A new multi-touch puzzle game for the iPad and iPhone is about form, not function—and it's about to become a status symbol.
Some media exists for you to "consume": to read, to watch, to play. Even though a book, television show, or video game isn't destroyed by this encounter like a cheesesteak or a firework might be, the creative work is meant to be made a part of ourselves. To transform us in some way.
But other forms of media don't aspire to become incorporated. They skate along the surfaces of our lives rather than penetrating them. Fashion is a literal example, covering our skin rather than our centers. Much of today's modern fine arts are this way too; the gallery and the museum are places to be a certain kind of person, to perform an identity, much like certain clubs or restaurants are places to be seen. And some media work both on the surface and when incorporated. Carrying a copy of Mark Z. Danielewski's experimental novel House of Leaves has for one crowd much the same effect as wearing Christian Louboutin shoes for another, but the novel can be read for its content in addition to being displayed for its cultural cachet.
Design is one overly simplified name for the surfaces of media. Despite the legacy of the Bauhaus in today's Apple electronics and their knock-offs, and even despite the oppressive functionalism of fields like interaction design, design really embodies what we don't use, what doesn't get transferred from an object to its reader, viewer, player, or user. This is also why design is the register on which things become cool. Coolness isn't consumable. Cool isn't what something is about, but just what it is, all at once.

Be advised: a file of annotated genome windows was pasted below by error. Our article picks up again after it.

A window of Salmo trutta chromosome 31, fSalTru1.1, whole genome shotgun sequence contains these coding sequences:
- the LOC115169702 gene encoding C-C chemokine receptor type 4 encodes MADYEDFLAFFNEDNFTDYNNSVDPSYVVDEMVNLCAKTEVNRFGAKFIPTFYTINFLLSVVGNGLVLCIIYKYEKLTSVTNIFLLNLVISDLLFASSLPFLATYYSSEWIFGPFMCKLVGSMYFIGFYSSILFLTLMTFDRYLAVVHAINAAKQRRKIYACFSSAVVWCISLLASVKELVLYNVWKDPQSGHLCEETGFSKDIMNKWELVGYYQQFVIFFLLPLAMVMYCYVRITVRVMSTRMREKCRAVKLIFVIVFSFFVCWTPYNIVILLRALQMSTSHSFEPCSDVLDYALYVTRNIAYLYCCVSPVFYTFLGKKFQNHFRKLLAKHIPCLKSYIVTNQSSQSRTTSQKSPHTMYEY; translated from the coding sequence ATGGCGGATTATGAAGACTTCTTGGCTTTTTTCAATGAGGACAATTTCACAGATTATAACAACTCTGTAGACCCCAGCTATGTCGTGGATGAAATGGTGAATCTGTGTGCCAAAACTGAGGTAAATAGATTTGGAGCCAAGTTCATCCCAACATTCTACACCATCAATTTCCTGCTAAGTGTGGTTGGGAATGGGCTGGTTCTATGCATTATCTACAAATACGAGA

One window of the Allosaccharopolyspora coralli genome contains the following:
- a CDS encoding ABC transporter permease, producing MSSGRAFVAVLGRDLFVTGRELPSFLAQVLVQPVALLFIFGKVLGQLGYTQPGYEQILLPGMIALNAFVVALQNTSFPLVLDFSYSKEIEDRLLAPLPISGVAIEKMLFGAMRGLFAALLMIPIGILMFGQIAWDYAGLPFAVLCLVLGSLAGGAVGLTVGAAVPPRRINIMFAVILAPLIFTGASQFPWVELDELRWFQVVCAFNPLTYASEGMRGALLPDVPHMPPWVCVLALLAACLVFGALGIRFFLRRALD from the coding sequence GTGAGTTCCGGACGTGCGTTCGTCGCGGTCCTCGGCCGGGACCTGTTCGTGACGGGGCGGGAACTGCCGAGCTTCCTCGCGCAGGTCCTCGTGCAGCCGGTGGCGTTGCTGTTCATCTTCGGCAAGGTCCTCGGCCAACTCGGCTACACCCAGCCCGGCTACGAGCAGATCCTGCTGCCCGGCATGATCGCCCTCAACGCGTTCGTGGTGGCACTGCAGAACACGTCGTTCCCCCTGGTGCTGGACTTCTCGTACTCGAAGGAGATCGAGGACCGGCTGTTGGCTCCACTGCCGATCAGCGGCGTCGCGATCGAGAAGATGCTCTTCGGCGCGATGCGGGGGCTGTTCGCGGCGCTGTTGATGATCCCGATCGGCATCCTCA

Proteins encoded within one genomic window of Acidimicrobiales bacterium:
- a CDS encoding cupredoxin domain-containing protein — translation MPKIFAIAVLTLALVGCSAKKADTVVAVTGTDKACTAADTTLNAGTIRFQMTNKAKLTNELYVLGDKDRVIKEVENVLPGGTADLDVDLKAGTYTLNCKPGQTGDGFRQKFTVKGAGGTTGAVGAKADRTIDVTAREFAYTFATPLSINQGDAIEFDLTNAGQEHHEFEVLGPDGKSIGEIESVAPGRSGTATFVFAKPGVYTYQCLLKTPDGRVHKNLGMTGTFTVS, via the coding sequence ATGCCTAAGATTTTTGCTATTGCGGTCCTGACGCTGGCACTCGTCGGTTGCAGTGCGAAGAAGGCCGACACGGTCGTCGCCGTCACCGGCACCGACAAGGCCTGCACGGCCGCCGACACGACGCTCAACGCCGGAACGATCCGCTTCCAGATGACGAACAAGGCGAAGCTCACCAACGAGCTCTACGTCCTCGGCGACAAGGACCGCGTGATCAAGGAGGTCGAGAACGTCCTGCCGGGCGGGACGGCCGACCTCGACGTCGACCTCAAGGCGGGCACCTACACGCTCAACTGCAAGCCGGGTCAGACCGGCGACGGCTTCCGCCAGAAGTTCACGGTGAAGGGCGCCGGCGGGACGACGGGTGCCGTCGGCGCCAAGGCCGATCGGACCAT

Hundreds, a new, well-reviewed, physics-based puzzle game for iPhones and iPads, is cool. Like all cool things, it makes you cool by being near it, by operating it. It's a game for men with blonde stubble and square chins and herringbone trousers. It's a game for women with perfect skin and long, thin fingers.
If that's not you, Hundreds is for you, too, in the same way a boutique hotel lobby peppered with Ludwig Mies van der Rohe leather lounge chairs is for you. Part of what makes a thing cool is having you near them taking note of it.
For a video game, this is nearly unprecedented—and a more complex accomplishment than it seems. Hundreds creators Adam Saltsman and Greg Wohlwend have made popular web- and iOS titles before, including having established the now-ubiquitous "jump and run" genre with Canabalt and Solipskier. Wohlwend has a penchant for baroque genre mash-ups like Gasketball (H.O.R.S.E meets The Incredible Machine) and Puzzlejuice (Tetris meets Boggle). And recently, Saltsman has experimented with sponsored projects, including the refreshingly modest film tie-in The Hunger Games: Girl on Fire and the surreal Old Spice deodorant advergame Dikembe Mutombo's 4 1/2 Weeks to Save the World. While their previous, individual work is dorky and wacky and charming and fun, Hundreds is something else entirely.
The game itself is simple. Black and grey circles appear on a white screen. Touching one or more causes them to grow, their sizes measured numerically within each circle. When any circle is touched and therefore inflating, it turns red. Red circles must not make contact with another circle, or the game ends. To complete a puzzle, the circles' total must reach 100 (thus the game's title). There are 100 levels, and each is more challenging than the last, featuring new kinds of interaction and obstacles: poppable bubbles get in the way, movable bumpers deflect other circles, spinning gears deflate circles they contact, ice discs freeze circles they touch, circles shrink over time, growth totals cease to be displayed, and so forth.